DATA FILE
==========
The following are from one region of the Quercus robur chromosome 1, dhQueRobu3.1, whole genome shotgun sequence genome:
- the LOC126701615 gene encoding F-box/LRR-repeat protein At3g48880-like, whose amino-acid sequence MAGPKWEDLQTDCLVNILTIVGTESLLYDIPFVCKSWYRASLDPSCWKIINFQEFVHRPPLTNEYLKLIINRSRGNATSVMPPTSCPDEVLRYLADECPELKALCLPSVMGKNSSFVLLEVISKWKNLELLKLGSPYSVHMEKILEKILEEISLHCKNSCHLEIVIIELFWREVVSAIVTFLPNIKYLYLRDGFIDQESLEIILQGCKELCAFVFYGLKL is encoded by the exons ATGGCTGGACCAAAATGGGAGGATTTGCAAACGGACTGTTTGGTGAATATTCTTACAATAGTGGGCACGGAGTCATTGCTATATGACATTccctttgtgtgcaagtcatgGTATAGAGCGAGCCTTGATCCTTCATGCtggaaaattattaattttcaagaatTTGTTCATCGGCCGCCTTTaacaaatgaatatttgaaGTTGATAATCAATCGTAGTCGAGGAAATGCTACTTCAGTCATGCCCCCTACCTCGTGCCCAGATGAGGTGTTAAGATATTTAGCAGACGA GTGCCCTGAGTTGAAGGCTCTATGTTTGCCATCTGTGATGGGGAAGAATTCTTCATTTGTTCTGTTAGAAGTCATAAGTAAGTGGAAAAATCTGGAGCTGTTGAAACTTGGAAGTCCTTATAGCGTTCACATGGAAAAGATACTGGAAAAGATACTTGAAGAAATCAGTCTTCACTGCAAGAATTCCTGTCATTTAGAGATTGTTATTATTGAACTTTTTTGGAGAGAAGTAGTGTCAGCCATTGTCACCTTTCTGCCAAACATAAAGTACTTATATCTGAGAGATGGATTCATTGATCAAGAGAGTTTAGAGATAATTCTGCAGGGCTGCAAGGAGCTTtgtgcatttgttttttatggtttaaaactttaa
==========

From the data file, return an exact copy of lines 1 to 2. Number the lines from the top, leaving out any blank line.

The following are from one region of the Quercus robur chromosome 1, dhQueRobu3.1, whole genome shotgun sequence genome:
- the LOC126701615 gene encoding F-box/LRR-repeat protein At3g48880-like, whose amino-acid sequence MAGPKWEDLQTDCLVNILTIVGTESLLYDIPFVCKSWYRASLDPSCWKIINFQEFVHRPPLTNEYLKLIINRSRGNATSVMPPTSCPDEVLRYLADECPELKALCLPSVMGKNSSFVLLEVISKWKNLELLKLGSPYSVHMEKILEKILEEISLHCKNSCHLEIVIIELFWREVVSAIVTFLPNIKYLYLRDGFIDQESLEIILQGCKELCAFVFYGLKL is encoded by the exons ATGGCTGGACCAAAATGGGAGGATTTGCAAACGGACTGTTTGGTGAATATTCTTACAATAGTGGGCACGGAGTCATTGCTATATGACATTccctttgtgtgcaagtcatgGTATAGAGCGAGCCTTGATCCTTCATGCtggaaaattattaattttcaagaatTTGTTCATCGGCCGCCTTTaacaaatgaatatttgaaGTTGATAATCAATCGTAGTCGAGGAAATGCTACTTCAGTCATGCCCCCTACCTCGTGCCCAGATGAGGTGTTAAGATATTTAGCAGACGA GTGCCCTGAGTTGAAGGCTCTATGTTTGCCATCTGTGATGGGGAAGAATTCTTCATTTGTTCTGTTAGAAGTCATAAGTAAGTGGAAAAATCTGGAGCTGTTGAAACTTGGAAGTCCTTATAGCGTTCACATGGAAAAGATACTGGAAAAGATACTTGAAGAAATCAGTCTTCACTGCAAGAATTCCTGTCATTTAGAGATTGTTATTATTGAACTTTTTTGGAGAGAAGTAGTGTCAGCCATTGTCACCTTTCTGCCAAACATAAAGTACTTATATCTGAGAGATGGATTCATTGATCAAGAGAGTTTAGAGATAATTCTGCAGGGCTGCAAGGAGCTTtgtgcatttgttttttatggtttaaaactttaa